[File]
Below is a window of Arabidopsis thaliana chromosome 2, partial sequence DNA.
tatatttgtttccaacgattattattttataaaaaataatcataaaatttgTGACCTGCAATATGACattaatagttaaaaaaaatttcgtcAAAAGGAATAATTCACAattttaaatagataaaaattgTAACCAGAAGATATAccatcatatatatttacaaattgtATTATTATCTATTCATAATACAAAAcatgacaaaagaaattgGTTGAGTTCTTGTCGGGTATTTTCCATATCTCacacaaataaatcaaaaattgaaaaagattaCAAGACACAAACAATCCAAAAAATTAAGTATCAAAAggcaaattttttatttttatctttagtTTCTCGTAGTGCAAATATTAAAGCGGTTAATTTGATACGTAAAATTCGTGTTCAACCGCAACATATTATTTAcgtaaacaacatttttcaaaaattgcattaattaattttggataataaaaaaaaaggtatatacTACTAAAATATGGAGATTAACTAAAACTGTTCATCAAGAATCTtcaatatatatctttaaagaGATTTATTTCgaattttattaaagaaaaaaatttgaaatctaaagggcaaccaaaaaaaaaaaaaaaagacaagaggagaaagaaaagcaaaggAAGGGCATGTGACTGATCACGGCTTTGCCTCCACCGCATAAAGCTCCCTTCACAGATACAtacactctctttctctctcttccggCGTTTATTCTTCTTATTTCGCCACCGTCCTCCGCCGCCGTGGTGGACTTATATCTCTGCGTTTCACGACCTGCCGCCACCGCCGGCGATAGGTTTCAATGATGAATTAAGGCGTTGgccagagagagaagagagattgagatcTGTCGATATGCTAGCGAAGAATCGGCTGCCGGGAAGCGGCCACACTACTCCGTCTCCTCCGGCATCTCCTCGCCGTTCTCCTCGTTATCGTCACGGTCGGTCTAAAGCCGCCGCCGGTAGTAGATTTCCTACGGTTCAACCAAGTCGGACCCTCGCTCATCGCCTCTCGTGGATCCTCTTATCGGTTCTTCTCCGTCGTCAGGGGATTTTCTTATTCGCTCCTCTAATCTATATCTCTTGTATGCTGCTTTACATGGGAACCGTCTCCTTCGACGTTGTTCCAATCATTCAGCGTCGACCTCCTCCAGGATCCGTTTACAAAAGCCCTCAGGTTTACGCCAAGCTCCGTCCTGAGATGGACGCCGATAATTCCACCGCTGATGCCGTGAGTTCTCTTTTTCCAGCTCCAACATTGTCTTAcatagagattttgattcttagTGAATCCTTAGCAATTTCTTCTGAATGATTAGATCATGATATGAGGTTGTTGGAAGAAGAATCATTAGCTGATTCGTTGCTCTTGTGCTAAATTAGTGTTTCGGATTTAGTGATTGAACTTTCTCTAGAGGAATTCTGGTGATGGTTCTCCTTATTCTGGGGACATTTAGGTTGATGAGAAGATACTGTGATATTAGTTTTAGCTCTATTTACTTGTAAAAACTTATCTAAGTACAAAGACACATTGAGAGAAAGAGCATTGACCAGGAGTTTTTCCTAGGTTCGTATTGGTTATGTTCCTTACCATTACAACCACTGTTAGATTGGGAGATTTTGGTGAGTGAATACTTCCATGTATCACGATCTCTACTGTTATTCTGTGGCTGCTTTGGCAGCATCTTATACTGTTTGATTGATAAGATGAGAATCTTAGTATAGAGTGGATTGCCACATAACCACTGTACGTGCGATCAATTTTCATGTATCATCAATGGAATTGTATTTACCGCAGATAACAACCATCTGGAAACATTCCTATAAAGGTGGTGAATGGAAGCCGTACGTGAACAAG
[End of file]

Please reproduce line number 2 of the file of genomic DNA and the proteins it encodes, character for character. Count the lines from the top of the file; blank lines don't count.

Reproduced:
tatatttgtttccaacgattattattttataaaaaataatcataaaatttgTGACCTGCAATATGACattaatagttaaaaaaaatttcgtcAAAAGGAATAATTCACAattttaaatagataaaaattgTAACCAGAAGATATAccatcatatatatttacaaattgtATTATTATCTATTCATAATACAAAAcatgacaaaagaaattgGTTGAGTTCTTGTCGGGTATTTTCCATATCTCacacaaataaatcaaaaattgaaaaagattaCAAGACACAAACAATCCAAAAAATTAAGTATCAAAAggcaaattttttatttttatctttagtTTCTCGTAGTGCAAATATTAAAGCGGTTAATTTGATACGTAAAATTCGTGTTCAACCGCAACATATTATTTAcgtaaacaacatttttcaaaaattgcattaattaattttggataataaaaaaaaaggtatatacTACTAAAATATGGAGATTAACTAAAACTGTTCATCAAGAATCTtcaatatatatctttaaagaGATTTATTTCgaattttattaaagaaaaaaatttgaaatctaaagggcaaccaaaaaaaaaaaaaaaagacaagaggagaaagaaaagcaaaggAAGGGCATGTGACTGATCACGGCTTTGCCTCCACCGCATAAAGCTCCCTTCACAGATACAtacactctctttctctctcttccggCGTTTATTCTTCTTATTTCGCCACCGTCCTCCGCCGCCGTGGTGGACTTATATCTCTGCGTTTCACGACCTGCCGCCACCGCCGGCGATAGGTTTCAATGATGAATTAAGGCGTTGgccagagagagaagagagattgagatcTGTCGATATGCTAGCGAAGAATCGGCTGCCGGGAAGCGGCCACACTACTCCGTCTCCTCCGGCATCTCCTCGCCGTTCTCCTCGTTATCGTCACGGTCGGTCTAAAGCCGCCGCCGGTAGTAGATTTCCTACGGTTCAACCAAGTCGGACCCTCGCTCATCGCCTCTCGTGGATCCTCTTATCGGTTCTTCTCCGTCGTCAGGGGATTTTCTTATTCGCTCCTCTAATCTATATCTCTTGTATGCTGCTTTACATGGGAACCGTCTCCTTCGACGTTGTTCCAATCATTCAGCGTCGACCTCCTCCAGGATCCGTTTACAAAAGCCCTCAGGTTTACGCCAAGCTCCGTCCTGAGATGGACGCCGATAATTCCACCGCTGATGCCGTGAGTTCTCTTTTTCCAGCTCCAACATTGTCTTAcatagagattttgattcttagTGAATCCTTAGCAATTTCTTCTGAATGATTAGATCATGATATGAGGTTGTTGGAAGAAGAATCATTAGCTGATTCGTTGCTCTTGTGCTAAATTAGTGTTTCGGATTTAGTGATTGAACTTTCTCTAGAGGAATTCTGGTGATGGTTCTCCTTATTCTGGGGACATTTAGGTTGATGAGAAGATACTGTGATATTAGTTTTAGCTCTATTTACTTGTAAAAACTTATCTAAGTACAAAGACACATTGAGAGAAAGAGCATTGACCAGGAGTTTTTCCTAGGTTCGTATTGGTTATGTTCCTTACCATTACAACCACTGTTAGATTGGGAGATTTTGGTGAGTGAATACTTCCATGTATCACGATCTCTACTGTTATTCTGTGGCTGCTTTGGCAGCATCTTATACTGTTTGATTGATAAGATGAGAATCTTAGTATAGAGTGGATTGCCACATAACCACTGTACGTGCGATCAATTTTCATGTATCATCAATGGAATTGTATTTACCGCAGATAACAACCATCTGGAAACATTCCTATAAAGGTGGTGAATGGAAGCCGTACGTGAACAAG